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January 16, 2003
Babies 'R' Us Settles Same-Sex Harassment Suit
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ies "R" Us, Inc., a division of Toys "R" Us, has agreed to pay Andres Vasquez $205,000 to settle a sexual harassment lawsuit brought by the U.S. Equal Employment Opportunity Commission (EEOC).

The lawsuit charged the company with subjecting Vasquez to a sexually hostile work environment because of his sex, male, in violation of Title VII of the 1964 Civil Rights Act. A consent decree settling the litigation was entered earlier this week with the U.S. District Court for the District of New Jersey.

The initial suit, filed on March 6, 2002, alleged that throughout his employment Vasquez was the target of unwelcome and derogatory comments as well as behavior that mocked him because he did not conform to societal stereotypes of how a male should appear or behave. The lawsuit alleged that Vasquez had no reasonable alternative but to resign in light of the unwillingness of the company's managers to prevent the behavior from continuing.

Babies "R" Us denies that any violation of Title VII occurred. The consent decree was entered into by the parties without any admission of guilt and for the purpose of resolving the matter.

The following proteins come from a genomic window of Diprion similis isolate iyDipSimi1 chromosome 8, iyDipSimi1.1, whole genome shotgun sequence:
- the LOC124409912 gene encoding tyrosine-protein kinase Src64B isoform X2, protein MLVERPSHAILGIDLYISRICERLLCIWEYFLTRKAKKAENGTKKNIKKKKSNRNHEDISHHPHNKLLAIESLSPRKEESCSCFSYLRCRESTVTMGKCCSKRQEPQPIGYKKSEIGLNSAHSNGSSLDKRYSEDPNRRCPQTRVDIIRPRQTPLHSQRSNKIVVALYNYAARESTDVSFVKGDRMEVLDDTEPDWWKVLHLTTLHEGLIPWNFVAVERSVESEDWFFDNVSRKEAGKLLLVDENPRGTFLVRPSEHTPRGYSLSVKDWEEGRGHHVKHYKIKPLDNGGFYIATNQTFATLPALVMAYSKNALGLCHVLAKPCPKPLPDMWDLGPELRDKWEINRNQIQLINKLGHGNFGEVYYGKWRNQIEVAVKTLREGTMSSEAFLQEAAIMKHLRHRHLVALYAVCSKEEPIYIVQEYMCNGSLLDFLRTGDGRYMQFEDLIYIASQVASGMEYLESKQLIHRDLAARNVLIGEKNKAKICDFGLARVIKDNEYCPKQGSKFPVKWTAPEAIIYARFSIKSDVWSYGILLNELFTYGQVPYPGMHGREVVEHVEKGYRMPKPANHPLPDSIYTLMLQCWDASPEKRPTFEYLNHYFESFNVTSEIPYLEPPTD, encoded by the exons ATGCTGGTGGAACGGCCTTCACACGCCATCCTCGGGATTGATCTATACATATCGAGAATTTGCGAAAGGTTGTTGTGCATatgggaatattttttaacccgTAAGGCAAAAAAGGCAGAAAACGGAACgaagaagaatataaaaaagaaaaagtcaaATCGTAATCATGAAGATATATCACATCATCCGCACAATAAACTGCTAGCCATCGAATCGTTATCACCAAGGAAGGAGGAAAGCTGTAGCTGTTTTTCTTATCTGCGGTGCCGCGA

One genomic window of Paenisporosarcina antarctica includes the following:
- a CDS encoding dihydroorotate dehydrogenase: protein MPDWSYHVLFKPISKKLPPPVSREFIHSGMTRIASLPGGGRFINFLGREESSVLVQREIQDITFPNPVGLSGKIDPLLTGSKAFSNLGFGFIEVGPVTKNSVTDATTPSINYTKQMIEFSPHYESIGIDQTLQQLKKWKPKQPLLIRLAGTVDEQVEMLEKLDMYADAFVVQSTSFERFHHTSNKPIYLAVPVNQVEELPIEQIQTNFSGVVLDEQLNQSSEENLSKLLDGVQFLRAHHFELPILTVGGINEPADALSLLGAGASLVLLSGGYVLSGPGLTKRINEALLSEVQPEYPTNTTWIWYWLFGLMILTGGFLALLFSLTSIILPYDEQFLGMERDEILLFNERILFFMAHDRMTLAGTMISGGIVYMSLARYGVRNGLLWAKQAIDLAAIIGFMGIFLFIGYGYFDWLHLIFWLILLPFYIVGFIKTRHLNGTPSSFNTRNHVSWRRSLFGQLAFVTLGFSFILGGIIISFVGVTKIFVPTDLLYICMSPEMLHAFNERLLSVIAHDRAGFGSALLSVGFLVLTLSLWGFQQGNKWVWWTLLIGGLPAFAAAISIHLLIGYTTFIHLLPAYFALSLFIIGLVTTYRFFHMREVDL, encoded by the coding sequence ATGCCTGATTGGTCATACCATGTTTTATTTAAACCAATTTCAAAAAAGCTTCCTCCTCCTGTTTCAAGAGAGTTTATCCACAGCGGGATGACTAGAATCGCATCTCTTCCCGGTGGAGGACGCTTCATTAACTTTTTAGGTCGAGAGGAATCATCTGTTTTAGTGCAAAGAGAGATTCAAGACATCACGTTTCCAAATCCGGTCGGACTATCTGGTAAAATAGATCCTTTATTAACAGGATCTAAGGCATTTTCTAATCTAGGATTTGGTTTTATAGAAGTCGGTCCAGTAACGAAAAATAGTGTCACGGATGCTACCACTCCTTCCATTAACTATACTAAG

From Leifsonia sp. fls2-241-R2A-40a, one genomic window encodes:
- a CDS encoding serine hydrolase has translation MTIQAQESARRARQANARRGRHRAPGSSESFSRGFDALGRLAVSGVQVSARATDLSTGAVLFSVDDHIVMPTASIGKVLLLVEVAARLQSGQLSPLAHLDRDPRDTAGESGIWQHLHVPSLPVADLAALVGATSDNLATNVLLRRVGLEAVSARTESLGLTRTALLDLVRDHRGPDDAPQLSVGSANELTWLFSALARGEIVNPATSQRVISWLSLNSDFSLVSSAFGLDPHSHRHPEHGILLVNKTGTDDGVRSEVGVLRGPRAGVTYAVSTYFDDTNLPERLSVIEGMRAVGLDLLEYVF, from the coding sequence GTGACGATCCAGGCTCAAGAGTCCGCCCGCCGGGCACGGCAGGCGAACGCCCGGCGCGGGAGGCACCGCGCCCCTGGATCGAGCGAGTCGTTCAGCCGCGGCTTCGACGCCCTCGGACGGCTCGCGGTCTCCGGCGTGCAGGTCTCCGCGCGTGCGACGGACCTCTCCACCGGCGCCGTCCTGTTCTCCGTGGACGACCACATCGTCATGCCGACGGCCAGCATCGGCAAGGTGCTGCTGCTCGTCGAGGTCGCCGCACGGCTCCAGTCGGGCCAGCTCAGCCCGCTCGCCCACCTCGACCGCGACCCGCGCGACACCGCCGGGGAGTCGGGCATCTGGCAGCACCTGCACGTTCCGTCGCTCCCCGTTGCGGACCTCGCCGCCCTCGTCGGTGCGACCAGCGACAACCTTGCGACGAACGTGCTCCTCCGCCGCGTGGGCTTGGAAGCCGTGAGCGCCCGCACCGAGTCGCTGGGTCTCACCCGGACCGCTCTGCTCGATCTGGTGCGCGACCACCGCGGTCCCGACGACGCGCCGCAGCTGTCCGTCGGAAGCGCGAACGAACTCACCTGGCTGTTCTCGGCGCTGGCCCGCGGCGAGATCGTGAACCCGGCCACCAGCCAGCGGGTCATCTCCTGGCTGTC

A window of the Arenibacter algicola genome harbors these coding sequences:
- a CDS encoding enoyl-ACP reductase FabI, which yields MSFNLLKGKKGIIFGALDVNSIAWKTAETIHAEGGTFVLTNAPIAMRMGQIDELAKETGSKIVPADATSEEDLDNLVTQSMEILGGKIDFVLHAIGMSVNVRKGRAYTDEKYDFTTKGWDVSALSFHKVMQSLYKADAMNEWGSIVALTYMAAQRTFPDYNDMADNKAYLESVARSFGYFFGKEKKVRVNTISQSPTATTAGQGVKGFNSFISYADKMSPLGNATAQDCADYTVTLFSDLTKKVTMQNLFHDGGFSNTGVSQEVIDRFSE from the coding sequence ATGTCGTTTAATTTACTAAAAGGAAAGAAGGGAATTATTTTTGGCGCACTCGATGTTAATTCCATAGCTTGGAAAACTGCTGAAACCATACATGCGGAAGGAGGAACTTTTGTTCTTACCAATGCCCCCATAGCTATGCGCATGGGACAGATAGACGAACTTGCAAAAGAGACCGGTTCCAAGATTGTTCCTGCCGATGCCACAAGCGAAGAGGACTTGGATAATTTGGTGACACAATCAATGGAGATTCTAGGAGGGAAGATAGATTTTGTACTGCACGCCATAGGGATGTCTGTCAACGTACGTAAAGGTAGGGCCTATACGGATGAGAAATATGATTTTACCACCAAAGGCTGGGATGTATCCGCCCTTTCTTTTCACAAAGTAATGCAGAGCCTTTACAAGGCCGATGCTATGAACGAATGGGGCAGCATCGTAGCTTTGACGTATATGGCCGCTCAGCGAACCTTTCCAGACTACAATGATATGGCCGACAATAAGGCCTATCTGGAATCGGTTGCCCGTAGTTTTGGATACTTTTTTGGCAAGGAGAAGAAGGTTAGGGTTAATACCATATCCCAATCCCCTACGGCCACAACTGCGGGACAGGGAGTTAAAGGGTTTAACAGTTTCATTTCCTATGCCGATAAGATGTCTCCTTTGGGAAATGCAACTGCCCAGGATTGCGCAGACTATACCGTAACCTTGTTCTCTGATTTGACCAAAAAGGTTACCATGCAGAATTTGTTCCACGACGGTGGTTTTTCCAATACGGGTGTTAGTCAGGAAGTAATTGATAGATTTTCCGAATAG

As part of the settlement, Babies "R" Us also agreed to create and maintain copies of records relating to any complaint of sexual harassment at any of its stores and facilities in the state of New Jersey. In addition, the company will provide annual training sessions to all its employees in the state covering the employer's obligations and the employees' rights under Title VII as well as the New Jersey Law Against Discrimination.

The training will emphasize the law concerning harassment and prohibitions concerning retaliation for complaining about illegal employment discrimination or participating in a proceeding concerning such an allegation. Finally, specialized training for all human resources department staff will address how the company intends to meet its obligation to conduct a prompt and effective investigation into any complaints of employment discrimination it may receive from its employees, according to the EEOC.

Although the EEOC does not statistically track instances of same-sex harassment per se, the commission notes that sexual harassment charge filings nationwide by males have increased from 10 percent of all sexual harassment filings in Fiscal Year 1994 to 15 percent of such filings in FY 2002.

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